Is There Really “No Such Thing As Bad Publicity”?

by RoxyRegionalTheatre on October 5, 2012

Oscar Wilde said, “There’s no such thing as bad publicity.” I’m not sure I agree.

However, I do know that a gaffe can turn into a major social indiscretion in an instant and be a sound heard ‘round the world. I’m constantly reminded of an old military adage that ninety-nine “attaboys” can be wiped out by one “oh merde!”

I’m often corrected for being politically incorrect on some topic or other. There are as many points of view on a subject as there are subjects on which to have points of view. One man’s faux pas is another’s death warrant.

A few people were offended by The Vagina Monologues’ title and wanted us to change it, perhaps to “A Dramedy Detailing Women’s Anatomy.” If I could, I would re-title Romeo & Juliet “Teen Suicide in 1540 Verona,” Our Town “Nostalgia and The Afterlife Exposed,” and The Mother* with the Hat “Drug Addiction and How to Overcome It.” But I’m not sure those titles would sell tickets.

There are other, seemingly innocuous titles like The Lion in Winter and Who’s Afraid of Virginia Woolf, ones which could almost be titles of children’s stories but whose plots are scurrilous. These are funny but dark, painting marriage with such bitter disdain and offering it up as comedy. Both make me ashamed that I produced them here at the Roxy. On the closing night of Virginia Woolf, I tossed the script in the trash. My best friend, Leslie Greene, who appeared with me, was surprised by my actions.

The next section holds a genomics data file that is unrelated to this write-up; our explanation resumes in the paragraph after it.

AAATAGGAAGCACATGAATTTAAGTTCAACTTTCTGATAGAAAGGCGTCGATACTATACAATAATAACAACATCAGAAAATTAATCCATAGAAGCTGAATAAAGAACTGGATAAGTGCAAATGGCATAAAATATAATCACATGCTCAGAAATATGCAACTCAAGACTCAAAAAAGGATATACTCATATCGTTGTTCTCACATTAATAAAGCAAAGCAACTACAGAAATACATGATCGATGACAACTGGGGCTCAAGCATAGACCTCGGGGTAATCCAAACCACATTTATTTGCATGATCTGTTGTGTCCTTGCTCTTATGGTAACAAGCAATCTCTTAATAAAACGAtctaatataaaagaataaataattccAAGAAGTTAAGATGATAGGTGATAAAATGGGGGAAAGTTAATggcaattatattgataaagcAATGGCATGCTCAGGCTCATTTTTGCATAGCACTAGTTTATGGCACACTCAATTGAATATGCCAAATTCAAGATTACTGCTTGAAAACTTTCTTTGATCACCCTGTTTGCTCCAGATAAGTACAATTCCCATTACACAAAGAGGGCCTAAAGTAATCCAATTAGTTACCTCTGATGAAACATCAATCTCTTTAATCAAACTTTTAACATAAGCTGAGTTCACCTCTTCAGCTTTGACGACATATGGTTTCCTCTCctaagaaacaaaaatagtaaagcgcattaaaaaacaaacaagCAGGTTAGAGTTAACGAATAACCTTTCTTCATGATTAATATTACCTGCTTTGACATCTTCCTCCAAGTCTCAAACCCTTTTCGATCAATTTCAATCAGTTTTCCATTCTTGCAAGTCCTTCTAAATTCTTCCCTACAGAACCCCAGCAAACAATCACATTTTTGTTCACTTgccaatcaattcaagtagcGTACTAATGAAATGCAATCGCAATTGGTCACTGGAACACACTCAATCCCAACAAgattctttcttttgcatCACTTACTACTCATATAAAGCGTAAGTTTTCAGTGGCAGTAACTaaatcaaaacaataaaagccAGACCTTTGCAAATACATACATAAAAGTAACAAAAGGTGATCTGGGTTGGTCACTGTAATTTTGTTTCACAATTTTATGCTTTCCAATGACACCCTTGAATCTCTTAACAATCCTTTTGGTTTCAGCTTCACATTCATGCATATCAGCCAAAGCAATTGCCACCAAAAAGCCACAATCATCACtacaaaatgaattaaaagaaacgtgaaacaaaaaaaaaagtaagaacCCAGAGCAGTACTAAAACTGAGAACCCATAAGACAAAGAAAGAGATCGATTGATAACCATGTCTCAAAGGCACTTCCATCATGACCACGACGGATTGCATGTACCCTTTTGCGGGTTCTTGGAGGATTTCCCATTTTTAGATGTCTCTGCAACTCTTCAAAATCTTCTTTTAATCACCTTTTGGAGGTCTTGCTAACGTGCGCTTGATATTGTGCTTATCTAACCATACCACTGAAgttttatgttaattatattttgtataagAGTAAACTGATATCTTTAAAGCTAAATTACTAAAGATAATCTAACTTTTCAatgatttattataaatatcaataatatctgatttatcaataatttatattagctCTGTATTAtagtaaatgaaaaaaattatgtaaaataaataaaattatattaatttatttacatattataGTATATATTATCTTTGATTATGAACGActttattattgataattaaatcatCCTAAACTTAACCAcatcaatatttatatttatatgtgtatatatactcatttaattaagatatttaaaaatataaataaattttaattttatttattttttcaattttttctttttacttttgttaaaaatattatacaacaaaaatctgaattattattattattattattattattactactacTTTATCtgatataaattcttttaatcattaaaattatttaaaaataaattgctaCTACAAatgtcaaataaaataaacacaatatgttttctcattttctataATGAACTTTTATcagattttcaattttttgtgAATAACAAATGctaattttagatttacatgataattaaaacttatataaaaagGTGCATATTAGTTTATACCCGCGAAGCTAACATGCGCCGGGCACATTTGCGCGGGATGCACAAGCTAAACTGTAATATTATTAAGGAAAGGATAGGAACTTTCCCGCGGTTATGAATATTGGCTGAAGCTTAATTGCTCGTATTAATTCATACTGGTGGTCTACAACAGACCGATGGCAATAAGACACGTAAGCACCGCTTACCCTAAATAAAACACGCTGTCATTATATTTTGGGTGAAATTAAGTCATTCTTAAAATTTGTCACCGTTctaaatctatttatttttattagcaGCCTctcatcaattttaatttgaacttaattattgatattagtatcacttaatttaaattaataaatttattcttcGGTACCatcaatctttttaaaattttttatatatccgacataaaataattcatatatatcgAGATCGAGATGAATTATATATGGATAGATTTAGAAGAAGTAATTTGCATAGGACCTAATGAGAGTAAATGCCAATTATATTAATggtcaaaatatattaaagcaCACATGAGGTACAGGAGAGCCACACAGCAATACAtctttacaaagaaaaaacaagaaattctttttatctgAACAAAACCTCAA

We aren’t going to reach everyone with a single type of performance. The Rocky Horror Show crowd won’t be our Romeo & Juliet audience. Or maybe I’m wrong. Once bitten by the theatre bug, the only antidote is more of the same. We try to cover all bases, from the sublime to the ridiculous, from the sacred to the profane. No one is trying to offend, but by fruition alone someone’s nose will get out of joint by something — that’s life. You can’t please everyone every time.

The “Roxy Moms” have an energy, commitment and drive that we should have harnessed ages ago. They came to the fore, not only with the Frolic on Franklin bake sale, but also with cowboy soup and Indian chili, earning us almost a thousand bucks toward the new center for arts and education.

Now they have set their goal to create a Cairo bazaar of sorts, where everything old is new again, a 30th Anniversary Birthday Bash and Yard Sale to coincide with the final Downtown Market, which has been awarded the best market of its kind, state-wide. If you haven’t been, you’ve missed a unique experience and an opportunity to partake of things local. The spillover to downtown businesses has been tremendous, and this especially will happen on Saturday, October 20.

9 to 5: The Musical continues on Wednesdays and Thursdays at 7pm and Fridays and Saturdays at 8pm through October 13.

See you at the theatre!

[John McDonald]

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